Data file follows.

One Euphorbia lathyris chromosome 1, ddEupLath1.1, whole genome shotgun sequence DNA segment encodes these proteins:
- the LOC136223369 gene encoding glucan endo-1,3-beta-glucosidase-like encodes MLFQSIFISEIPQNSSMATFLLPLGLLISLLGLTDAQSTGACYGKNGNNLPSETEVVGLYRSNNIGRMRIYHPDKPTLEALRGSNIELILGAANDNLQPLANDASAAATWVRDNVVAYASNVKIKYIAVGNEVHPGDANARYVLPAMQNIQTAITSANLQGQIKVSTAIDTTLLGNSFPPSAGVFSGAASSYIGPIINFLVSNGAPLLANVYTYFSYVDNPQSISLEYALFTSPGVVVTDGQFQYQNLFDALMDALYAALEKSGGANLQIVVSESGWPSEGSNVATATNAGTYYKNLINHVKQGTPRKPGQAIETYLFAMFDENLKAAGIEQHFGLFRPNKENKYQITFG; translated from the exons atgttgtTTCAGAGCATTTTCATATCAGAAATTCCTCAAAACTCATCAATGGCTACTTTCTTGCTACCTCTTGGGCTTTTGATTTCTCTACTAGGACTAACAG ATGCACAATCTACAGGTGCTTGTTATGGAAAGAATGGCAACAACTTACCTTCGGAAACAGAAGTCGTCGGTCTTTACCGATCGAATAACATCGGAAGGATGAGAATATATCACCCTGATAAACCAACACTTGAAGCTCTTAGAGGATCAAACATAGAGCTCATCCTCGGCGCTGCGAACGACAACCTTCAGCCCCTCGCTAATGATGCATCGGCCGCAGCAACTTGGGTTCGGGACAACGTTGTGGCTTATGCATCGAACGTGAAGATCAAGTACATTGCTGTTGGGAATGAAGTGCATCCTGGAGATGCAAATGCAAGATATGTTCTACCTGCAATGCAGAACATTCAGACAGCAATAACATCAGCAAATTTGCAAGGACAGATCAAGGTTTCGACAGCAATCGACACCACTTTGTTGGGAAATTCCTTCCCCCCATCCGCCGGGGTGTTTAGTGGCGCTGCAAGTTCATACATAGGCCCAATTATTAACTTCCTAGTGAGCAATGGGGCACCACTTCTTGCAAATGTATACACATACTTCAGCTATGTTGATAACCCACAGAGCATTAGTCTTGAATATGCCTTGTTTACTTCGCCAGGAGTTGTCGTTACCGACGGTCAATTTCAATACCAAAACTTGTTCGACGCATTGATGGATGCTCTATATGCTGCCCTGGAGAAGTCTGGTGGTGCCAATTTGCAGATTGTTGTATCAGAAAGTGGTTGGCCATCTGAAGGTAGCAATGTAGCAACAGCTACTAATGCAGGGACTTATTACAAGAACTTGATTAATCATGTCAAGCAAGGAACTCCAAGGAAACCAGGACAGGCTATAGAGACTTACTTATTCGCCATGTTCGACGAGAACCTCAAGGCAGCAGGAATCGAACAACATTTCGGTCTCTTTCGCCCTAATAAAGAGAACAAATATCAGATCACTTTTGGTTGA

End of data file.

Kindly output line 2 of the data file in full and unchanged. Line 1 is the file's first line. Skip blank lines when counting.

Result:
- the LOC136223369 gene encoding glucan endo-1,3-beta-glucosidase-like encodes MLFQSIFISEIPQNSSMATFLLPLGLLISLLGLTDAQSTGACYGKNGNNLPSETEVVGLYRSNNIGRMRIYHPDKPTLEALRGSNIELILGAANDNLQPLANDASAAATWVRDNVVAYASNVKIKYIAVGNEVHPGDANARYVLPAMQNIQTAITSANLQGQIKVSTAIDTTLLGNSFPPSAGVFSGAASSYIGPIINFLVSNGAPLLANVYTYFSYVDNPQSISLEYALFTSPGVVVTDGQFQYQNLFDALMDALYAALEKSGGANLQIVVSESGWPSEGSNVATATNAGTYYKNLINHVKQGTPRKPGQAIETYLFAMFDENLKAAGIEQHFGLFRPNKENKYQITFG; translated from the exons atgttgtTTCAGAGCATTTTCATATCAGAAATTCCTCAAAACTCATCAATGGCTACTTTCTTGCTACCTCTTGGGCTTTTGATTTCTCTACTAGGACTAACAG ATGCACAATCTACAGGTGCTTGTTATGGAAAGAATGGCAACAACTTACCTTCGGAAACAGAAGTCGTCGGTCTTTACCGATCGAATAACATCGGAAGGATGAGAATATATCACCCTGATAAACCAACACTTGAAGCTCTTAGAGGATCAAACATAGAGCTCATCCTCGGCGCTGCGAACGACAACCTTCAGCCCCTCGCTAATGATGCATCGGCCGCAGCAACTTGGGTTCGGGACAACGTTGTGGCTTATGCATCGAACGTGAAGATCAAGTACATTGCTGTTGGGAATGAAGTGCATCCTGGAGATGCAAATGCAAGATATGTTCTACCTGCAATGCAGAACATTCAGACAGCAATAACATCAGCAAATTTGCAAGGACAGATCAAGGTTTCGACAGCAATCGACACCACTTTGTTGGGAAATTCCTTCCCCCCATCCGCCGGGGTGTTTAGTGGCGCTGCAAGTTCATACATAGGCCCAATTATTAACTTCCTAGTGAGCAATGGGGCACCACTTCTTGCAAATGTATACACATACTTCAGCTATGTTGATAACCCACAGAGCATTAGTCTTGAATATGCCTTGTTTACTTCGCCAGGAGTTGTCGTTACCGACGGTCAATTTCAATACCAAAACTTGTTCGACGCATTGATGGATGCTCTATATGCTGCCCTGGAGAAGTCTGGTGGTGCCAATTTGCAGATTGTTGTATCAGAAAGTGGTTGGCCATCTGAAGGTAGCAATGTAGCAACAGCTACTAATGCAGGGACTTATTACAAGAACTTGATTAATCATGTCAAGCAAGGAACTCCAAGGAAACCAGGACAGGCTATAGAGACTTACTTATTCGCCATGTTCGACGAGAACCTCAAGGCAGCAGGAATCGAACAACATTTCGGTCTCTTTCGCCCTAATAAAGAGAACAAATATCAGATCACTTTTGGTTGA